2011 | 13 | 2 | 70-86
Article title

Collaboration, Mentoring and Co-Teaching in Teacher Education

Title variants
Languages of publication
Collaboration at the university level is a fundamental element needed to enhance teaching (Cochran-Smith & Fries, 2005) and reflection is a critical component of teacher education (Dewey, 1933, 1938). A case study is presented of one senior university faculty member's experiences co-teaching with two doctoral students seeking to understand the impact of shared decision-making and authentic collaboration on individuals entering the academy. An analysis of the authors' shared experiences indicated that, through this mentoring, collaborative and mutually beneficial relationships were built. An analysis of the authors' experiences also indicated that these collaborative relationships were built upon several key factors, specifically (a) a strong sense of individual accountability and professionalism; (b) the mutual creation and demonstration of respect; (c) affirmation and overt participation in reciprocal growth and development; (d) attention to issues of power and abeyance. The findings of the study highlight the need for further exploration into the role of mentorship of junior faculty and the efficacy of co-teaching processes in the development of professional identities of junior faculty entering the academy.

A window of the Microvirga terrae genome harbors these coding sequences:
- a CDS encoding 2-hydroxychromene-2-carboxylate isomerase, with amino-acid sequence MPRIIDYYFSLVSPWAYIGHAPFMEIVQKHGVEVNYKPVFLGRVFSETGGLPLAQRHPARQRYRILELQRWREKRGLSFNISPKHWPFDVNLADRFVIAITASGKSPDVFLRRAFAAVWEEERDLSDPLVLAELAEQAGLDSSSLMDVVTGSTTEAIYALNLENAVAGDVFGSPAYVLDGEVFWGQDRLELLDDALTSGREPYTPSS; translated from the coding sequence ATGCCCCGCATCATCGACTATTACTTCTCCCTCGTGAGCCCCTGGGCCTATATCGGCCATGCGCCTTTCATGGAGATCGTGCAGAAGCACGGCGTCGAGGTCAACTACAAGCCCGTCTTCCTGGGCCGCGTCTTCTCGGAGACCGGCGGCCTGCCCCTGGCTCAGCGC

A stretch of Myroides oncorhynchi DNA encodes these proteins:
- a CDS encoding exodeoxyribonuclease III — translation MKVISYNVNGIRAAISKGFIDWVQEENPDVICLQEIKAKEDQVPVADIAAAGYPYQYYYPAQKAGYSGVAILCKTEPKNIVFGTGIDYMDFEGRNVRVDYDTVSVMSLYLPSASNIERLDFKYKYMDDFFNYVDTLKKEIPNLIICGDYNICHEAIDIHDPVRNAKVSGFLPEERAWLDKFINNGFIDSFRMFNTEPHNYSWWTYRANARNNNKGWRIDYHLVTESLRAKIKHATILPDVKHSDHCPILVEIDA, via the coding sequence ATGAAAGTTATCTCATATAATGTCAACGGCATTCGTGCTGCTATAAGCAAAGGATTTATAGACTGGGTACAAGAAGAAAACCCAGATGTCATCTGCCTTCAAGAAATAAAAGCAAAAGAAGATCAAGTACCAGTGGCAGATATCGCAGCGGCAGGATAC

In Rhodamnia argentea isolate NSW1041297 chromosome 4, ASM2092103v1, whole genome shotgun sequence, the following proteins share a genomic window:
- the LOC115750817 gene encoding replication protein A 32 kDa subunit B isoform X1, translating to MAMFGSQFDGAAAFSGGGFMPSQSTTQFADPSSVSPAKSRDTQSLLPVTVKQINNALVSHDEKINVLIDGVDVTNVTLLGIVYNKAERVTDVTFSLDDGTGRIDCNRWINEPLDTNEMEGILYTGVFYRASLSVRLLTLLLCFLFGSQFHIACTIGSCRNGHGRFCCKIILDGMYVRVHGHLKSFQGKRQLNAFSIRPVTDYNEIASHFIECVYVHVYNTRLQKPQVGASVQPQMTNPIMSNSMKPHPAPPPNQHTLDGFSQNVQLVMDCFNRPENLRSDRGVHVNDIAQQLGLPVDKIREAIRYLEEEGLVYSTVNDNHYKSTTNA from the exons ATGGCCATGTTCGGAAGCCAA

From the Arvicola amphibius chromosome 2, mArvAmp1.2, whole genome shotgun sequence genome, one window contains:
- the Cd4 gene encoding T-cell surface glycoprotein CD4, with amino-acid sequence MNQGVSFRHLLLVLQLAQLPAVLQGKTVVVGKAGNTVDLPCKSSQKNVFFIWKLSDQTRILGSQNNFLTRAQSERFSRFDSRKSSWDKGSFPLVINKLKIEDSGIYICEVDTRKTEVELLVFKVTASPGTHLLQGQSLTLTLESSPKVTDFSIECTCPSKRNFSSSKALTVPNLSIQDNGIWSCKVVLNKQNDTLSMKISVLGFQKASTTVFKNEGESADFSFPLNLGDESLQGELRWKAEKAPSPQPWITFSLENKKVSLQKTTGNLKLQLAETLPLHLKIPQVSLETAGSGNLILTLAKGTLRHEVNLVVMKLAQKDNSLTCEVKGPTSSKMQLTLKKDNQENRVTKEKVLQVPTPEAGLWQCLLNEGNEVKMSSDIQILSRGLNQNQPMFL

Physical description
  • Georgia State University, the United States of America
  • Georgia State University, the United States of America
  • University of British Columbia, Canada
  • Acker, S. (1997). Becoming a teacher educator. Voices of women academics in Canadian faculties of education. Teaching and Teacher Education, 13(1), 65-74.
  • Anderson, G. L., & Herr, K. (1999). The new paradigm wars: Is there room for rigorous practitioner knowledge in schools and universities? Educational Researcher, 28(5), 12-21; 40.
  • Armstrong, D. (1977). Team teaching and academic achievement. Review of Educational Research, 47(1), 65-86.
  • Bernard, H. W., & Huckins, W. C. (1974). Humanism in the classroom. An eclectic approach to teaching and learning. Boston, MA: Allyn and Bacon.
  • Brisk, M. E. (Ed.). (2008). Language, culture, and community in teacher education. New York: Lawrence Erlbaum.
  • Britzman, D. (2007). Teacher education as uneven development: Toward a psychology of uncertainty. International Journal Leadership in Education, 10(1), 1-12.
  • Cave, P. (2009). Humanism. Oxford, England: Oneworld.
  • Cobb, M., Fox, D., Many, J., Mathews, M., McGrail, E., Taylor, D. L., Sachs, G., Wallace, F., & Wang, Y. (2006a). Mentoring in literacy education: A commentary from graduate students, untenured professors and tenured professors. Mentoring and Tutoring, 14(4), 371-387.
  • Cobb, M., Fox, D., Many, J., Mathews, M., McGrail, E., Taylor, D. L., Sachs, G., Wallace, F., & Wang, Y. (2006b). Mentoring in the political and cultural world of academia. An exploration of the experiences of literacy educators. National Reading Conference Yearbook, 55, 1-16.